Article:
April 03, 1936, Amritsar, Punjab, India
April 09, 2001, Lahore, Punjab, (aged 65y 6d)
Right hand bat
Right arm medium fast
Shakoor Rana's place in cricket history will be as the umpire who was involved in the infamous slanging match with Mike Gatting which stopped the Faisalabad Test in December, 1987. The circumstances leading to the exchange are well documented, as are the consequences. Rana was a genial and popular character who came from a famous sporting family. His brothers Shafqat Rana and Azmat Rana both represented Pakistan in Tests and a third brother, Sultan Rana, became a cricket administrator and junior national selector. His two sons - Maqsood and Mansoor - also played first-class cricket. Rana himself played first-class cricket as a right-hand bat and right-arm medium-fast bowler, but his career was more stop than start and in 12 seasons he made only 11 appearances. But it was as an umpire he made his name. His debut was against the West Indies at his home town of Lahore in 1974-75 and his last Test was against New Zealand team on the same ground in 1996-97. He was a competent umpire, upright and bold in his decision making, but prone to bouts of self-importance. Before the Gatting incident, he had almost come to blows with Jeremy Coney, New Zealand's captain, over disputed decisions. But those were rare blemishes against a decent man. It is just a shame that they are what he will generally be remembered for.
Shakoor Rana, who died on April 9 six days after his 65th birthday, was cricket's most infamous umpire and, with the exception of Dickie Bird, probably the best known official in the history of the game. His furious finger-wagging exchange with Mike Gatting is among the game's most reproduced images and was even used in countries not known for their cricket, such as Germany, to make of fun of Britain's post-colonial arrogance. Shakoor took great pride in his notoriety and painstakingly pasted into his cuttings book an article from an earlier series describing him as"The World's Worst Umpire" He was far from the worst. But he could be authoritarian, temperamental and occasionally overbearing.
England's 1987-88 tour of Pakistan is still best known for his confrontation with Gatting during the second Test at Faisalabad. In the first Test the tourists had copped some dreadful decisions by Shakeel Khan; Shakoor's decisions might not have been so obviously poor, but he dismayed the England players by wearing a Pakistan sweater. When Mudassar Nazar handed him his cap, he promptly put it on his head.
The incident that made him famous came on the second day when Gaffing signalled David Capel to come in no further from deep square-leg as Eddie Hemmings moved in to bowl. Shakoor put his hand up to stop play and then accused Gatting of cheating. The following day was dominated by diplomatic efforts to produce a face-saving apology from both protagonists.
It has always been thought that it was Shakoor, egged on by Javed Miandad, who refused to back down. But Raman Subba Row, chairman of the old TCCB, has a different angle. "I did my best to broker a mutual apology," he remembers. "Shakoor actually went along with this. But Michael did not." In the end Gatting was forced to scribble a note of apology -- which Shakoor treasured so much that he kept it under his pillow. The third day's play was lost, however, and with it England's chance of squaring the series.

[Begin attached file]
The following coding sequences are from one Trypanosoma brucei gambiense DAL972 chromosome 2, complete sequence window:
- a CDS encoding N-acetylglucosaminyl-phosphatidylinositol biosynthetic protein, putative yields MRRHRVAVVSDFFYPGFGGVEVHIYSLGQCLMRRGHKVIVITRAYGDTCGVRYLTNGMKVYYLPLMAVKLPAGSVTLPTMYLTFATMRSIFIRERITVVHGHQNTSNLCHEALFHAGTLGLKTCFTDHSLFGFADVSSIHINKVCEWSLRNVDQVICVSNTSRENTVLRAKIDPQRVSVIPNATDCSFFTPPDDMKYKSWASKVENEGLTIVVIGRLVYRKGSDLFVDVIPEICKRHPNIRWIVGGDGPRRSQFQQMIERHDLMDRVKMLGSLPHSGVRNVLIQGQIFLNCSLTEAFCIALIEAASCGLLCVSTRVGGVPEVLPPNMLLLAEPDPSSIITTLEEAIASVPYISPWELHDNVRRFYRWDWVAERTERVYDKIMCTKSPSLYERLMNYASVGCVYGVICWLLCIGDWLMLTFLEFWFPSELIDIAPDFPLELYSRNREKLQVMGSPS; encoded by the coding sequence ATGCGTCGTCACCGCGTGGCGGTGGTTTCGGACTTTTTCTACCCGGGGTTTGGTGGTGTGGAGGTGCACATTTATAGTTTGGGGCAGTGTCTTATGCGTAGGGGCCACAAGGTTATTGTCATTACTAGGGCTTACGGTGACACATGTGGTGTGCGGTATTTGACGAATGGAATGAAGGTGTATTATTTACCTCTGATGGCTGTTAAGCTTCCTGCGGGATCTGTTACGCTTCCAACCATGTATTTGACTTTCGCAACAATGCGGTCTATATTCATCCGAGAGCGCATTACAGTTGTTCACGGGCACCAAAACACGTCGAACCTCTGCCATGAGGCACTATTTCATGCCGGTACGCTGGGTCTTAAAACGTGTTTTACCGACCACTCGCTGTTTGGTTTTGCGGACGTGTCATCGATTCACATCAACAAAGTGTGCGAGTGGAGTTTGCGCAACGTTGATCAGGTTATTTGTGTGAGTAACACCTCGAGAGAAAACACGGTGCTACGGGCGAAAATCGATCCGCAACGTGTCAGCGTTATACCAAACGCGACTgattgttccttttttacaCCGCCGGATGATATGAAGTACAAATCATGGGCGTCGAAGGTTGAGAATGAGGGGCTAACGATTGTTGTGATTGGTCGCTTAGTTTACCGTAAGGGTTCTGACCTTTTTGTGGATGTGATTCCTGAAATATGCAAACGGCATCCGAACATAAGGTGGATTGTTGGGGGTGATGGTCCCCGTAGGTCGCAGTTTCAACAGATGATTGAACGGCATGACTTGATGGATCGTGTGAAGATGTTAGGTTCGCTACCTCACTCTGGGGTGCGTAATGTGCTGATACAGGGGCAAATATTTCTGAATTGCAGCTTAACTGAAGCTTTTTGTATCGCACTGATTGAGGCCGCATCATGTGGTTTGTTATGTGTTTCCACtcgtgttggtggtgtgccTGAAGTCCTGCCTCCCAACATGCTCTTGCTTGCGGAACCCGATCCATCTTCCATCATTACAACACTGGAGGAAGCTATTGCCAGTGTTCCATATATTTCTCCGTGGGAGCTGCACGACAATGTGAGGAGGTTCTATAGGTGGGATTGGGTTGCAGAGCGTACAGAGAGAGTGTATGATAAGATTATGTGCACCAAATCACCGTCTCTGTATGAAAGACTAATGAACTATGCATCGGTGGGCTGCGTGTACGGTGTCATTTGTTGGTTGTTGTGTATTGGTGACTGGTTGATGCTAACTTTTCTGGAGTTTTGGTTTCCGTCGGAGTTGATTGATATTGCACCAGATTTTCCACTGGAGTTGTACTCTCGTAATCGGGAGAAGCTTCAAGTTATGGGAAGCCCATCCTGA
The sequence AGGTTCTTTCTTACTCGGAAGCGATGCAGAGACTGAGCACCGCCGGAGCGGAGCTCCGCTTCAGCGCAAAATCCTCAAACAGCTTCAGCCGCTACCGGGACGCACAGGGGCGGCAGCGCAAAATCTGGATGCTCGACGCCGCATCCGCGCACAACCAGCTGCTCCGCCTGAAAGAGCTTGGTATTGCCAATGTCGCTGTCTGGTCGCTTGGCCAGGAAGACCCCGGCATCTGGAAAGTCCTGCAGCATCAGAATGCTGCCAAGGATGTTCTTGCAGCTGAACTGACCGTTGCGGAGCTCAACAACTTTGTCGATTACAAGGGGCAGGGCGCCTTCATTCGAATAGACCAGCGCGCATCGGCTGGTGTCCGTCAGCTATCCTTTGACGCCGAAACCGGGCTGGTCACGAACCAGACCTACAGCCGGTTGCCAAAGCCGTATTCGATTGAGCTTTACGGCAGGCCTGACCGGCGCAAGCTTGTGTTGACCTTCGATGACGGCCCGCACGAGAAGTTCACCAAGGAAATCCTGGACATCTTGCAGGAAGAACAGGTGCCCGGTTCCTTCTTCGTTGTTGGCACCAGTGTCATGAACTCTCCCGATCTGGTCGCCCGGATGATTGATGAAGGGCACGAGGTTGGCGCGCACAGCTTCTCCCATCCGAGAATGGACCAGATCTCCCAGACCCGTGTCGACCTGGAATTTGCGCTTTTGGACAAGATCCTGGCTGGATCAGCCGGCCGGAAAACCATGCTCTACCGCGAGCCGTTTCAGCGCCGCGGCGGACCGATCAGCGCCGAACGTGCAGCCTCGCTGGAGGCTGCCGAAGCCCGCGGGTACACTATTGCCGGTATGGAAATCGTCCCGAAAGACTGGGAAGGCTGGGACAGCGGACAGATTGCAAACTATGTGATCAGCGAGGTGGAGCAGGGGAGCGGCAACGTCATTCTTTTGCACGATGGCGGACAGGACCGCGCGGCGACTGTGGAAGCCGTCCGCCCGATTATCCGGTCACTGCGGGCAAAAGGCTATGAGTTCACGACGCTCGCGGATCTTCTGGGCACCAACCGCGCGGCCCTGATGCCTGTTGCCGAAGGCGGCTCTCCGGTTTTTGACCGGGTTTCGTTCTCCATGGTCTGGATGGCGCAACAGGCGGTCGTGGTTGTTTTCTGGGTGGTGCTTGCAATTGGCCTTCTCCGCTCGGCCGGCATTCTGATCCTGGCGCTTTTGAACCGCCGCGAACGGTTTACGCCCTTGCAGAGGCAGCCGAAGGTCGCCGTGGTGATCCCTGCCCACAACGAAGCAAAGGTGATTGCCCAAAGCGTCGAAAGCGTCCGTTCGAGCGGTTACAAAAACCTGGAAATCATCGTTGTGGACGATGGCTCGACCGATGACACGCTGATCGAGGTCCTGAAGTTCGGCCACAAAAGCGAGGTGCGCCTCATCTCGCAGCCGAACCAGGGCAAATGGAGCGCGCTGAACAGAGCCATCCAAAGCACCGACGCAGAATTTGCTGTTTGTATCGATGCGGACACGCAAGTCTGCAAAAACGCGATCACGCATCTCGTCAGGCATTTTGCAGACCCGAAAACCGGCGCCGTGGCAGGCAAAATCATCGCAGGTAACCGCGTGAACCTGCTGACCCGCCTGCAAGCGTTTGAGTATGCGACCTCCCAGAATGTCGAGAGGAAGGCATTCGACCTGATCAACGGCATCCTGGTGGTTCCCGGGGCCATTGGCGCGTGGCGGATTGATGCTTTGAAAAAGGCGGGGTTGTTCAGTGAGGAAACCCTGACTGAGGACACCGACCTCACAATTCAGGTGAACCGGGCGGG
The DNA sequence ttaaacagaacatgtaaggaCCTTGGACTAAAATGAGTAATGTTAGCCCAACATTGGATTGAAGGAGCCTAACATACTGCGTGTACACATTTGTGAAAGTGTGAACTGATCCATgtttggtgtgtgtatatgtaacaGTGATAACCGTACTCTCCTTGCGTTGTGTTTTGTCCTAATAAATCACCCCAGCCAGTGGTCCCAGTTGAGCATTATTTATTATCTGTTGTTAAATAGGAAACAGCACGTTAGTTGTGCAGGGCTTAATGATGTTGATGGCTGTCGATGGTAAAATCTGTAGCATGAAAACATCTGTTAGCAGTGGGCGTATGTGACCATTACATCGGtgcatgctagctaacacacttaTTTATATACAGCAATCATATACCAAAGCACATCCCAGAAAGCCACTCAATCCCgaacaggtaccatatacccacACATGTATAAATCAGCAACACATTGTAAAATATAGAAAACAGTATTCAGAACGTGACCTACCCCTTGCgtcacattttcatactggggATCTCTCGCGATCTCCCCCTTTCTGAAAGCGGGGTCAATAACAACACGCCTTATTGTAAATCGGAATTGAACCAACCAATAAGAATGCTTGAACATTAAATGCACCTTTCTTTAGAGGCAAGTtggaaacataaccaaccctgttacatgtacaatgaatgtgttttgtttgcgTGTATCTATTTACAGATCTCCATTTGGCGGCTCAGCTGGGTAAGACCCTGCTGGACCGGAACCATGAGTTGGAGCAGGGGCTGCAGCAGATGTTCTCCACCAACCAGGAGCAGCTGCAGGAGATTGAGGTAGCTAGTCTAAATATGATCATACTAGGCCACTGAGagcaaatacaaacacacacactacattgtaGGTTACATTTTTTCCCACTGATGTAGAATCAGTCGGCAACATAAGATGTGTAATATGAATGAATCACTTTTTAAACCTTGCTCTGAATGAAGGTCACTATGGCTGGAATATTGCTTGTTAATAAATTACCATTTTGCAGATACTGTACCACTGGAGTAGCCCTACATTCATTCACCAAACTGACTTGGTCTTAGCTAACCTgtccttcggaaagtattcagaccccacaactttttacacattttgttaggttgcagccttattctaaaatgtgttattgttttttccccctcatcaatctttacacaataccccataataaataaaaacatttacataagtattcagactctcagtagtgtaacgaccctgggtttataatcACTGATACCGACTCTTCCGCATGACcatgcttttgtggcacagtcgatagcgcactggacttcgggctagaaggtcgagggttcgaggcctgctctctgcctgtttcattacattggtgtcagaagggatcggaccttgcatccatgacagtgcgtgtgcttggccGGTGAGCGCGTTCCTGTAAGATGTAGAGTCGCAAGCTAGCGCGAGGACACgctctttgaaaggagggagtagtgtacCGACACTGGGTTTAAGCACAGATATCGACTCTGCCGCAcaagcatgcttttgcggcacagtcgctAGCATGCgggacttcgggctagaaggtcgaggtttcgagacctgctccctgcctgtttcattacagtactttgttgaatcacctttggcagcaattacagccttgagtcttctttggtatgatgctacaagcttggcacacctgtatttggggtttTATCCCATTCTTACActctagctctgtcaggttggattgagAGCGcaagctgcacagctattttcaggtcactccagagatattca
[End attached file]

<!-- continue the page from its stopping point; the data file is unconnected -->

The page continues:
There was a sense that Pakistan were nursing a grievance that tour, after their objections to David Constant and Dickie Bird the previous English summer had been ignored. Then there was the interesting case of their unofficial manager Haseeb Ahsan. He toured England as an offspinner in 1962 and took five wickets in the first innings Worcester. His action, however, was questioned in the limes, he did not bow, again because of a sprained ankle, and e. sent home amid some speculation. Whe, Shakoor was appointed for the Faisalaba Test, Haseeb appeared gleeful: "England asked me not to select Shakeel. Let's see how they like Shakoor Rana."
Shakoor umpired in only three Tests a` that but could congratulate himself, in his perverse sort of way, for speeding up the introduction of neutral umpires. In all he stood in 18 Tests and 22 one-day internationals, and was involved in anothe heated exchange in 1984-85 when he turr. down an appeal against Miandad. Jeremy Coney was so incensed that he threatened lead his New Zealand side from the field.
He was an ordinary right-arm seamer and lower-order batsman who made 226 first-class runs at 12.58 and took 12 wickets at 36.41. Before England's tour last winter Shakoor described Gatting as "my favourite cricketer" He added: "I do not regret what happened. How can I regret? It made me the most famous umpire. People don't recognise me now. But when I introduce myself everyone says, 'Ah, yes, the famous umpire '' He met Gatting again in England a few years ago. "I wanted to shake his hand. He said, 'Oh God, not you again,' and drove away."
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